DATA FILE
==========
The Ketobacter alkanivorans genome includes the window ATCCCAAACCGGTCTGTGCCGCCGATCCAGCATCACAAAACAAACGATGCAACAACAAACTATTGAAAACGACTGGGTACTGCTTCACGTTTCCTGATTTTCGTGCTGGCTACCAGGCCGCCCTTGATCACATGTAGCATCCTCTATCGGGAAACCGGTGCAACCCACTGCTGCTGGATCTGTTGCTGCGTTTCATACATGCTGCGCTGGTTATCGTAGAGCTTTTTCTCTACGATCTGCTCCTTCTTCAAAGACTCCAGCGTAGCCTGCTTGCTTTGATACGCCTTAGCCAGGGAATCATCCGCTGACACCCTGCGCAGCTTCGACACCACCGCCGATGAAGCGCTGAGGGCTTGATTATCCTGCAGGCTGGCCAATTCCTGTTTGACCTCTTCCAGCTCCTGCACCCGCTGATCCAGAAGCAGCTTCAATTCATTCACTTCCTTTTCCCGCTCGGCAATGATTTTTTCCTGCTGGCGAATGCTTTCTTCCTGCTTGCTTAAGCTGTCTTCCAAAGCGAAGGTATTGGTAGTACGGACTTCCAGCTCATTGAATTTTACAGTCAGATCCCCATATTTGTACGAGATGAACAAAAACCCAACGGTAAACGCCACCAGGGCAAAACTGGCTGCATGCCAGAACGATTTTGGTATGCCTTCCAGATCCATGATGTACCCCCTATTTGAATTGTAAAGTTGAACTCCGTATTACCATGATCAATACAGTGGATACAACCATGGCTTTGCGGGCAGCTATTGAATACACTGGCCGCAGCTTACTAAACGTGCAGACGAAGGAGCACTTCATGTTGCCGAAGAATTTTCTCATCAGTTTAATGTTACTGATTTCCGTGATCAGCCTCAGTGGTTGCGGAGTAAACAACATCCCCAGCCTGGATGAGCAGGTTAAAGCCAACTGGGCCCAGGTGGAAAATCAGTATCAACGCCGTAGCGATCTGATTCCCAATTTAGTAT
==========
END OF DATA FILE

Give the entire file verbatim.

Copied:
The Ketobacter alkanivorans genome includes the window ATCCCAAACCGGTCTGTGCCGCCGATCCAGCATCACAAAACAAACGATGCAACAACAAACTATTGAAAACGACTGGGTACTGCTTCACGTTTCCTGATTTTCGTGCTGGCTACCAGGCCGCCCTTGATCACATGTAGCATCCTCTATCGGGAAACCGGTGCAACCCACTGCTGCTGGATCTGTTGCTGCGTTTCATACATGCTGCGCTGGTTATCGTAGAGCTTTTTCTCTACGATCTGCTCCTTCTTCAAAGACTCCAGCGTAGCCTGCTTGCTTTGATACGCCTTAGCCAGGGAATCATCCGCTGACACCCTGCGCAGCTTCGACACCACCGCCGATGAAGCGCTGAGGGCTTGATTATCCTGCAGGCTGGCCAATTCCTGTTTGACCTCTTCCAGCTCCTGCACCCGCTGATCCAGAAGCAGCTTCAATTCATTCACTTCCTTTTCCCGCTCGGCAATGATTTTTTCCTGCTGGCGAATGCTTTCTTCCTGCTTGCTTAAGCTGTCTTCCAAAGCGAAGGTATTGGTAGTACGGACTTCCAGCTCATTGAATTTTACAGTCAGATCCCCATATTTGTACGAGATGAACAAAAACCCAACGGTAAACGCCACCAGGGCAAAACTGGCTGCATGCCAGAACGATTTTGGTATGCCTTCCAGATCCATGATGTACCCCCTATTTGAATTGTAAAGTTGAACTCCGTATTACCATGATCAATACAGTGGATACAACCATGGCTTTGCGGGCAGCTATTGAATACACTGGCCGCAGCTTACTAAACGTGCAGACGAAGGAGCACTTCATGTTGCCGAAGAATTTTCTCATCAGTTTAATGTTACTGATTTCCGTGATCAGCCTCAGTGGTTGCGGAGTAAACAACATCCCCAGCCTGGATGAGCAGGTTAAAGCCAACTGGGCCCAGGTGGAAAATCAGTATCAACGCCGTAGCGATCTGATTCCCAATTTAGTAT